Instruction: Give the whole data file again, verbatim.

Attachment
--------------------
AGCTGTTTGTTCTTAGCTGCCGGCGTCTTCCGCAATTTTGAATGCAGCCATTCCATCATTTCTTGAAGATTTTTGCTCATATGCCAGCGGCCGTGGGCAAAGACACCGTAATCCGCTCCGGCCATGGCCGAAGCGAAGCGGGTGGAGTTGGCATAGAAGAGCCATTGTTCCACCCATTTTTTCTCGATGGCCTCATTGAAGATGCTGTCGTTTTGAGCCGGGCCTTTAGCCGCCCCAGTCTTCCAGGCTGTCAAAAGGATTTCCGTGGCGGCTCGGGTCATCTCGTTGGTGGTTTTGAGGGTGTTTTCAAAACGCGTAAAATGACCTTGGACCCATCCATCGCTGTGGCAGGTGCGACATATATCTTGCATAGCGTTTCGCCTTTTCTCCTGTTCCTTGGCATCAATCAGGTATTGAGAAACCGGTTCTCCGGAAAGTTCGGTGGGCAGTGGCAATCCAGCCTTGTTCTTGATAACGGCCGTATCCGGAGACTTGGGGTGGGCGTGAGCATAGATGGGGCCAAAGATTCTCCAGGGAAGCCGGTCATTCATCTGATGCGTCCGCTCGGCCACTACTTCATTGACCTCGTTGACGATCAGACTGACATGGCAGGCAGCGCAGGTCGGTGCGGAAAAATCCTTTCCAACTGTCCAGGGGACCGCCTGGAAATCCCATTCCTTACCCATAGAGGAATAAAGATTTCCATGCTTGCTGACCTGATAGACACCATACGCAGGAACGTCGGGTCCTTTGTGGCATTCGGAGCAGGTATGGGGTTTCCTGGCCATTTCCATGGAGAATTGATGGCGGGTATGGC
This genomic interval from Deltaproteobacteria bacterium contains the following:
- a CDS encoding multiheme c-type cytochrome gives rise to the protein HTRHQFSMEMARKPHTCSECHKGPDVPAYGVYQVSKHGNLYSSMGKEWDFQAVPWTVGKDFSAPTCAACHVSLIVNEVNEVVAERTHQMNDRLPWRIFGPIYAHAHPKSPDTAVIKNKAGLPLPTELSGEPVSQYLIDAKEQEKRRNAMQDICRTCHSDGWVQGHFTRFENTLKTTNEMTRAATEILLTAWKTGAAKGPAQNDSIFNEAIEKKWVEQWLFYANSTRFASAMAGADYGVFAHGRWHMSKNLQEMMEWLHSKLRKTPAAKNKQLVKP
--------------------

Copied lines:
AGCTGTTTGTTCTTAGCTGCCGGCGTCTTCCGCAATTTTGAATGCAGCCATTCCATCATTTCTTGAAGATTTTTGCTCATATGCCAGCGGCCGTGGGCAAAGACACCGTAATCCGCTCCGGCCATGGCCGAAGCGAAGCGGGTGGAGTTGGCATAGAAGAGCCATTGTTCCACCCATTTTTTCTCGATGGCCTCATTGAAGATGCTGTCGTTTTGAGCCGGGCCTTTAGCCGCCCCAGTCTTCCAGGCTGTCAAAAGGATTTCCGTGGCGGCTCGGGTCATCTCGTTGGTGGTTTTGAGGGTGTTTTCAAAACGCGTAAAATGACCTTGGACCCATCCATCGCTGTGGCAGGTGCGACATATATCTTGCATAGCGTTTCGCCTTTTCTCCTGTTCCTTGGCATCAATCAGGTATTGAGAAACCGGTTCTCCGGAAAGTTCGGTGGGCAGTGGCAATCCAGCCTTGTTCTTGATAACGGCCGTATCCGGAGACTTGGGGTGGGCGTGAGCATAGATGGGGCCAAAGATTCTCCAGGGAAGCCGGTCATTCATCTGATGCGTCCGCTCGGCCACTACTTCATTGACCTCGTTGACGATCAGACTGACATGGCAGGCAGCGCAGGTCGGTGCGGAAAAATCCTTTCCAACTGTCCAGGGGACCGCCTGGAAATCCCATTCCTTACCCATAGAGGAATAAAGATTTCCATGCTTGCTGACCTGATAGACACCATACGCAGGAACGTCGGGTCCTTTGTGGCATTCGGAGCAGGTATGGGGTTTCCTGGCCATTTCCATGGAGAATTGATGGCGGGTATGGC
This genomic interval from Deltaproteobacteria bacterium contains the following:
- a CDS encoding multiheme c-type cytochrome gives rise to the protein HTRHQFSMEMARKPHTCSECHKGPDVPAYGVYQVSKHGNLYSSMGKEWDFQAVPWTVGKDFSAPTCAACHVSLIVNEVNEVVAERTHQMNDRLPWRIFGPIYAHAHPKSPDTAVIKNKAGLPLPTELSGEPVSQYLIDAKEQEKRRNAMQDICRTCHSDGWVQGHFTRFENTLKTTNEMTRAATEILLTAWKTGAAKGPAQNDSIFNEAIEKKWVEQWLFYANSTRFASAMAGADYGVFAHGRWHMSKNLQEMMEWLHSKLRKTPAAKNKQLVKP